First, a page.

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Damage Localization Via Model Updating Using a Damage Distribution Function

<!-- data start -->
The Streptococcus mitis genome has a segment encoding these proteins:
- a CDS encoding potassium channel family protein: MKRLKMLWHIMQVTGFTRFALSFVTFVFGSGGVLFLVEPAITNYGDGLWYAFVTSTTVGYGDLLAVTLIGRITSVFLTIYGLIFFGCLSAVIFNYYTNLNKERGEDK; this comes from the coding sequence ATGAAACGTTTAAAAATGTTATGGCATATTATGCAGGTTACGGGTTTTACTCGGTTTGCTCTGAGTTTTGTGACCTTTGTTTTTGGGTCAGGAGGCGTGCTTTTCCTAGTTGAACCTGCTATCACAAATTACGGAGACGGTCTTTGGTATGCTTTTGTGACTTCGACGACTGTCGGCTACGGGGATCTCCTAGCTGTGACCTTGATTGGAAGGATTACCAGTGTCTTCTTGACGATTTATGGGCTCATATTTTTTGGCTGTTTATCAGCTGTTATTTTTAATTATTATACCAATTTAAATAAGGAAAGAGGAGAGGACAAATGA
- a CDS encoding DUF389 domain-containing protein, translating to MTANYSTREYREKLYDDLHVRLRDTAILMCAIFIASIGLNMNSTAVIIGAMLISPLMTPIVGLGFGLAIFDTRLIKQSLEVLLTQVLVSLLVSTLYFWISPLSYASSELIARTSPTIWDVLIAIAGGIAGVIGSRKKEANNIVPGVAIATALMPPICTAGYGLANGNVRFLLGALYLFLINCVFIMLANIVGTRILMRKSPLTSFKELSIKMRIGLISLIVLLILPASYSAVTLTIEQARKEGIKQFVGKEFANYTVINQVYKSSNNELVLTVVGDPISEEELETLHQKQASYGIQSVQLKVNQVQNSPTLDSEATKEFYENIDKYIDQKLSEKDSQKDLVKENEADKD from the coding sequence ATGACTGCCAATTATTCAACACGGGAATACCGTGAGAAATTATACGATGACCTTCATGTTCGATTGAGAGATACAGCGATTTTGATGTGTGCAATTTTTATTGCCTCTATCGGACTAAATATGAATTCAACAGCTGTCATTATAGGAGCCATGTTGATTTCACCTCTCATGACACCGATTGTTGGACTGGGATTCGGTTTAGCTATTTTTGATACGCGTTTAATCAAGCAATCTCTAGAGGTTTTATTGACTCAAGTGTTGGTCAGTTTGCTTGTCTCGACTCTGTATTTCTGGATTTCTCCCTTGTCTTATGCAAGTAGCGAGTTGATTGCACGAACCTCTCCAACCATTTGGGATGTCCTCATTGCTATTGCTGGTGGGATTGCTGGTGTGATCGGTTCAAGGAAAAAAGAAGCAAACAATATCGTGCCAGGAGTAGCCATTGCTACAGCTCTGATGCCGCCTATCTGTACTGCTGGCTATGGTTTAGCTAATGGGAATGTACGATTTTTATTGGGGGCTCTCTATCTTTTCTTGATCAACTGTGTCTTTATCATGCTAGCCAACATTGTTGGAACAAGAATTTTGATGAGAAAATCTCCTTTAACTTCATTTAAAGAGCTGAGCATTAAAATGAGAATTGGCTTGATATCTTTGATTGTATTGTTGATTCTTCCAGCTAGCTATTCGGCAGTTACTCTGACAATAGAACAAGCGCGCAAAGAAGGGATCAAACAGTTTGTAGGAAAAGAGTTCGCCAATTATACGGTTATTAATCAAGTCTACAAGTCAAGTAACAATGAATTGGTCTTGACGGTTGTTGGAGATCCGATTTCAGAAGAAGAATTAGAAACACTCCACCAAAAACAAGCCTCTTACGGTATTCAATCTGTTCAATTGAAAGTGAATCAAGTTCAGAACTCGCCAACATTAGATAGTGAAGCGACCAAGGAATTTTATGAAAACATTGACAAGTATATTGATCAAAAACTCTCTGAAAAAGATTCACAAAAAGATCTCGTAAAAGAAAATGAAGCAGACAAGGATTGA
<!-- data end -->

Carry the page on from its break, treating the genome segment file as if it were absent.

With this work, we present the application of a damage distribution function to finite element (FE) model updating with the goal to detect, locate and quantify structural damage using a prestressed concrete tower as an example. The choice of design variables greatly influences the quality of the model updating procedure. Thereby, the parameterization connected to the design variables has to be able to model the structural damage with a high resolution. At the same time, the number of design variables should be as low as possible, since a high amount of design variables can result in an objective value space with many local minima, making numerical optimization unfeasible. A common approach consists of directly fitting the sectional stiffness of FEs to measured behavior. Thereby, the number of design variables increases linearly to the element count of the model. In order to reduce the number of design variables, they are commonly assigned to groups of FEs supposedly having similar mechanical properties. An additional method to even further reduce the amount of design variables is the determination of susceptible regions based on experience, prior knowledge or inspection findings. However, the position of damage is unknown in many applications. To alleviate this problem, we introduce a damage distribution function, which is described by few parameters. As these parameters represent the design variables of the optimization process, the proposed model updating procedure is independent of the FE mesh resolution as well as prior assumptions about the defect location. We demonstrate the application of the damage distribution function using a prestressed concrete tower as an example. First, we apply a three-parameter damage distribution function in order to detect, locate and quantify an artificially induced damage in a simple beam model of the considered tower. In this application, the defect location is determined along the height. Second, we extend the damage distribution function to a three-dimensional shell model of the concrete tower. This time, the location of the fictitious damage is also determined along the perimeter. The proposed parameterization keeps the amount of design variables low and enables a high numerical performance as well as stability, while maintaining the ability to detect, locate and quantify damage.


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